The American Cancer Association estimates that 1.5 million citizens of the US are diagnosed with cancer each year. Approximately 50% of these cancer patients will undergo radiation therapy, which can provide definitive local regional tumor control, thus affording these patients with a durable progression free survival. Unfortunately, many tumors do not respond to irradiation. Elucidating the molecular mechanisms responsible for radiation therapy's failure to control tumor growth requires a critical understanding of Radiation Biology, a multi- disciplinary science that studies physics, biology, and medicine as it pertains to oncogenesis, tumor biology and normal tissue physiology. As important as Radiation Biology is for supporting Radiation Oncology's mission, there are very few such training programs in this country. The goal of this training grant is to continue to teach Postdoctoral Fellows to perform independent research in the area of Radiation Biology, so that they can make outstanding contributions to the fields of Radiation Oncology and Cancer Biology. We propose to accomplish this using a multi-faceted approach consisting of 1) training in the laboratories of outstanding scientists who utilize cutting edge techniques coupled with highly collaborative approaches, 2) multi- disciplinary seminar series designed to foster interactions between basic scientists and clinician/scientists who perform translational research, 3) didactic training in the areas of Radiation Biology, Radiation Physics, and Cancer Biology, 4) a grant writing workshop, 5) professional development, 6) training in laboratory management, and 7) Training in the Responsible Conduct of Research. Trainees must have completed a MD and/or a PhD prior to entering the program. The program is designed to train 3 Fellows for a duration ranging from 2 to 3 years. It is anticipated that 2 of the trainees will have just completed their PhD or MD and the third trainee will have 2 or 3 years Post Doctoral experience prior to entering our program. To date 70% of trainees who complete training tenure track assistant professors, staff scientists at pharmaceutical companies, or Radiation Oncology Residents on track to attain faculty positions. Of note, 30% of the trainees who have accepted offers to this program have been underrepresented minorities. Based on these successes, we submit that this training grant program is fulfilling the goals of the National Ruth L. Kirschstein National Research Service Award.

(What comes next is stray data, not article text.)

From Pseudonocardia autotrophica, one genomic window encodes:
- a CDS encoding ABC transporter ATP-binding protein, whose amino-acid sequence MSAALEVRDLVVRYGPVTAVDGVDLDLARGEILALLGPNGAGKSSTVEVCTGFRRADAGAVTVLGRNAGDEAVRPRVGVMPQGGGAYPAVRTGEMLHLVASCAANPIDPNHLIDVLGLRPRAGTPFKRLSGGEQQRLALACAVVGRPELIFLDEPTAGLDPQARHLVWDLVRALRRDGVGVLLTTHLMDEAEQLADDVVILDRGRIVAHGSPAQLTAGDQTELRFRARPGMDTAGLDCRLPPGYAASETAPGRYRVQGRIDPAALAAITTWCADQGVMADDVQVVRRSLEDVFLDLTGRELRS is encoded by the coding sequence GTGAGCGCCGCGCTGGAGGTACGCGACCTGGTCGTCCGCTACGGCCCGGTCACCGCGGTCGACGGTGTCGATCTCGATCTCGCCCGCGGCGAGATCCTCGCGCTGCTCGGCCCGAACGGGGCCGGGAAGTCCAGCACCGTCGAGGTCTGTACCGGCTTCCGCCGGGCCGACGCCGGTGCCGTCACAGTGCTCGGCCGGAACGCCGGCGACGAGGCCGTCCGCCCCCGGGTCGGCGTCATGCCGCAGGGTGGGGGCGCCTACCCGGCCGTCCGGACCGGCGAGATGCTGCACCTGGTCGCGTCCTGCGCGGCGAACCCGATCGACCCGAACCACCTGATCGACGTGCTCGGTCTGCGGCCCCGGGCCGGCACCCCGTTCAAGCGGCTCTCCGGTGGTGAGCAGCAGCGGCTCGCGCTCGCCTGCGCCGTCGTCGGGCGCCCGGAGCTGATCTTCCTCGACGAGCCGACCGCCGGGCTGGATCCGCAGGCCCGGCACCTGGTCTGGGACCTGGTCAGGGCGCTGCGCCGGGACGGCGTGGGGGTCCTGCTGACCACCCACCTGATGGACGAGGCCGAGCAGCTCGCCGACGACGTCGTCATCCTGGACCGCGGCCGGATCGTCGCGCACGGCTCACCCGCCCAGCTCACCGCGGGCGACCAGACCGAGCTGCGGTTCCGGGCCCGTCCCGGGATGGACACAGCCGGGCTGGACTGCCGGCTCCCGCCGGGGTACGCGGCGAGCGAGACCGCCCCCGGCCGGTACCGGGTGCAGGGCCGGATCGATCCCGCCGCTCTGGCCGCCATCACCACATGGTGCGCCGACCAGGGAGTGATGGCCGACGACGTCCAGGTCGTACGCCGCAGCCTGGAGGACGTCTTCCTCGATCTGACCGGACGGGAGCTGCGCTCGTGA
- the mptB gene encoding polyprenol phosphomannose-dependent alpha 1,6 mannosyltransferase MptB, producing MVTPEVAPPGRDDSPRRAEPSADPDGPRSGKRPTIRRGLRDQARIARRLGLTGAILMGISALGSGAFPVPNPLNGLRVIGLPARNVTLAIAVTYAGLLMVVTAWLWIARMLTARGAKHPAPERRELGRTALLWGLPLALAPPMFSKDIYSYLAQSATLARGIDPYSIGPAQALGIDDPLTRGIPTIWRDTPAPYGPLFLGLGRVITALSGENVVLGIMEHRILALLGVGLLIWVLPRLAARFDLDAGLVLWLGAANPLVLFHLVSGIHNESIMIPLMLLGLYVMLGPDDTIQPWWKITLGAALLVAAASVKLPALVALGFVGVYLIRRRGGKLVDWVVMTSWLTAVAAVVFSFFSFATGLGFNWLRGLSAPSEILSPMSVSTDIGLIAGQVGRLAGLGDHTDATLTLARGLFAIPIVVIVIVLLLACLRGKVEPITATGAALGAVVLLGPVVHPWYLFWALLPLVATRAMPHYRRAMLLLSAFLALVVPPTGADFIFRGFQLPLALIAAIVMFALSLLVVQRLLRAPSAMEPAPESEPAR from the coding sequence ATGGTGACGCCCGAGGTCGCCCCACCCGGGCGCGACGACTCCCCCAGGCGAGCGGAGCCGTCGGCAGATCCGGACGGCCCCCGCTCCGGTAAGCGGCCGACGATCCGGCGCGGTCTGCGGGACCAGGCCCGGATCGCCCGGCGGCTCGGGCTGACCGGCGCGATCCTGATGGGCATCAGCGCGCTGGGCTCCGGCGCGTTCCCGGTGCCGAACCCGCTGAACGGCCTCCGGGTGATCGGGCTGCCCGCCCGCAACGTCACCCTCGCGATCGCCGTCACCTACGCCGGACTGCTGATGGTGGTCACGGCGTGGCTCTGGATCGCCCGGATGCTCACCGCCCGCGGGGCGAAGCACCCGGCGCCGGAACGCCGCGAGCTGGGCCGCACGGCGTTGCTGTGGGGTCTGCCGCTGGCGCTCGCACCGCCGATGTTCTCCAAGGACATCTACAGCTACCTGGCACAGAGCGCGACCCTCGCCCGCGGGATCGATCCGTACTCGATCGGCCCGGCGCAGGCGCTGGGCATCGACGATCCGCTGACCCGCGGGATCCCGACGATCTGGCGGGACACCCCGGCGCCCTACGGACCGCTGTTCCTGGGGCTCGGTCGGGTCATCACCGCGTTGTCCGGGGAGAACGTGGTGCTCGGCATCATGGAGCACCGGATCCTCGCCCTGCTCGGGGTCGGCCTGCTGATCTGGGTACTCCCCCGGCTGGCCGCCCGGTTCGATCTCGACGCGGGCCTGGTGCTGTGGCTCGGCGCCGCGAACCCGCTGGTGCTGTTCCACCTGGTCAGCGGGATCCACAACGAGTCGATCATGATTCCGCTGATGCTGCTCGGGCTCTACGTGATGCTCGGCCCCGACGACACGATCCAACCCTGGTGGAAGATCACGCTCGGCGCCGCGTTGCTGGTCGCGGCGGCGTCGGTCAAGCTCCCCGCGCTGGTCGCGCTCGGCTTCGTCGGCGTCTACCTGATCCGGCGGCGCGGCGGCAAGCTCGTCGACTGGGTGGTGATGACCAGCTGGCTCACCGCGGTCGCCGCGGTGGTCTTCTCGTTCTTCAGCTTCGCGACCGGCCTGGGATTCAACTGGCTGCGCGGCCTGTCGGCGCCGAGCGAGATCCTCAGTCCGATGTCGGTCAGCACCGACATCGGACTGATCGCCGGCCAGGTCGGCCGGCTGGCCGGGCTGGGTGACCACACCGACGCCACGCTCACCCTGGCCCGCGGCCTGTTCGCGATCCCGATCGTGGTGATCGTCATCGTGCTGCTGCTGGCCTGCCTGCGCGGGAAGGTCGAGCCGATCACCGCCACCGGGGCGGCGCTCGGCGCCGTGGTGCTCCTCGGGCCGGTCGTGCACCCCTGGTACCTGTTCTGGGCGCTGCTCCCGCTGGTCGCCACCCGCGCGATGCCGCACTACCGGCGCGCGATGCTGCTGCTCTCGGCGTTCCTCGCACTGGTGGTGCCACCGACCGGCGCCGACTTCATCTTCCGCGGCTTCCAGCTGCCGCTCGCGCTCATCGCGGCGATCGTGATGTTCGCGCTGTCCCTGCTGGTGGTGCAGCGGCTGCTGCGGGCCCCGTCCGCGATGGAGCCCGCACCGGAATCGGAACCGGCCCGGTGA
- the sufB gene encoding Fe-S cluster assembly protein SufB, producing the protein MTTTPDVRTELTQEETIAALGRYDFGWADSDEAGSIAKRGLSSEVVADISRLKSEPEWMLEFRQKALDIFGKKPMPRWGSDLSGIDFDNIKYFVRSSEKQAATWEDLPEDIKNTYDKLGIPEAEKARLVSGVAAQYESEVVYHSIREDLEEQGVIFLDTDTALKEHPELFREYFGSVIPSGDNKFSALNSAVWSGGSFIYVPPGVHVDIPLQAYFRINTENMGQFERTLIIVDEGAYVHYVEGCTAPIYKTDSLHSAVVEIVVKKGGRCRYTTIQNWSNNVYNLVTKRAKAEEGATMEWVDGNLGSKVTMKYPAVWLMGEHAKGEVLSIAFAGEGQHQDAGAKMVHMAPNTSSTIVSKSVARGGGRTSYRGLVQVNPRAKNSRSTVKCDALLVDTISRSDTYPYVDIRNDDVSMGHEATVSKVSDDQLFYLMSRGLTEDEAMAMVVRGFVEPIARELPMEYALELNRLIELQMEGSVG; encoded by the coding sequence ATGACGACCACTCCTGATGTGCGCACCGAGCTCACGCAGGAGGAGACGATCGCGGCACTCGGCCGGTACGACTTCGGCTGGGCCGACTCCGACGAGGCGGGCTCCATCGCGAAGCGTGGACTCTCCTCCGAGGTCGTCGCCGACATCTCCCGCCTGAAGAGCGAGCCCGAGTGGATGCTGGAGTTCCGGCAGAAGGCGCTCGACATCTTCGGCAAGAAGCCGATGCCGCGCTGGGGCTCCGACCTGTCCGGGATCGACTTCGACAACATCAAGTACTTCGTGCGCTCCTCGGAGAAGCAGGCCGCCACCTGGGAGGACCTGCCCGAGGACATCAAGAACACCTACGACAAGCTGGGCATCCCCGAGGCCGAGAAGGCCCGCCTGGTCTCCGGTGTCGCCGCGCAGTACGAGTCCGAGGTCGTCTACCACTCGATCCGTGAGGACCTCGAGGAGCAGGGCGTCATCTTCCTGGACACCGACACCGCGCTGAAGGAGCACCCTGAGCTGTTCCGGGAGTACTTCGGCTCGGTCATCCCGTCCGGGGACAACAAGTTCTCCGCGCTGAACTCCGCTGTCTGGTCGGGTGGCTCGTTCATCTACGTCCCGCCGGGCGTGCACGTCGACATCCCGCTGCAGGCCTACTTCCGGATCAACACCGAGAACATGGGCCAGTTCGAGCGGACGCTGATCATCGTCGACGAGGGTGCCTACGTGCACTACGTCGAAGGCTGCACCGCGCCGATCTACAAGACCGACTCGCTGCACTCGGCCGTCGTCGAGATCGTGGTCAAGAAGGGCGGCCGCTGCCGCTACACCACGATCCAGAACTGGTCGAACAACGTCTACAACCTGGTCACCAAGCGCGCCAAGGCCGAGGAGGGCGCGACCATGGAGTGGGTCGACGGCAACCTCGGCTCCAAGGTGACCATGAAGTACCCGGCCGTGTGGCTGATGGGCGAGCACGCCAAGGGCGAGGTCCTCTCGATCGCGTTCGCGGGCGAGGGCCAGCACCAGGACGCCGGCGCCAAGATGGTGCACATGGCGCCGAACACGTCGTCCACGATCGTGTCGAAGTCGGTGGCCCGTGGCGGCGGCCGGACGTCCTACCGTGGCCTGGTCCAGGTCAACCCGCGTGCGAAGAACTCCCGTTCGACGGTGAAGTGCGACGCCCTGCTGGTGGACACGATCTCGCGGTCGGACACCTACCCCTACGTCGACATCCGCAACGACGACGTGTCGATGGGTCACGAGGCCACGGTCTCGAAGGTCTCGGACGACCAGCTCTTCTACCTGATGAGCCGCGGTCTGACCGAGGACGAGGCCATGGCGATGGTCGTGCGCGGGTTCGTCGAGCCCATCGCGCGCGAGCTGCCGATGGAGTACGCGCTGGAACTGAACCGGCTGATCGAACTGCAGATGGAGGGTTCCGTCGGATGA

Radiation oncology is an integral component of cancer therapy and radiation biology is the multi-disciplinary science used to identify and develop new radiation oncology therapies. Unfortunately, there is a lack of formal radiation biology training programs in this United States. This application seeks to continue its outstanding success in training MDs and PhDs in the field of radiation biology.
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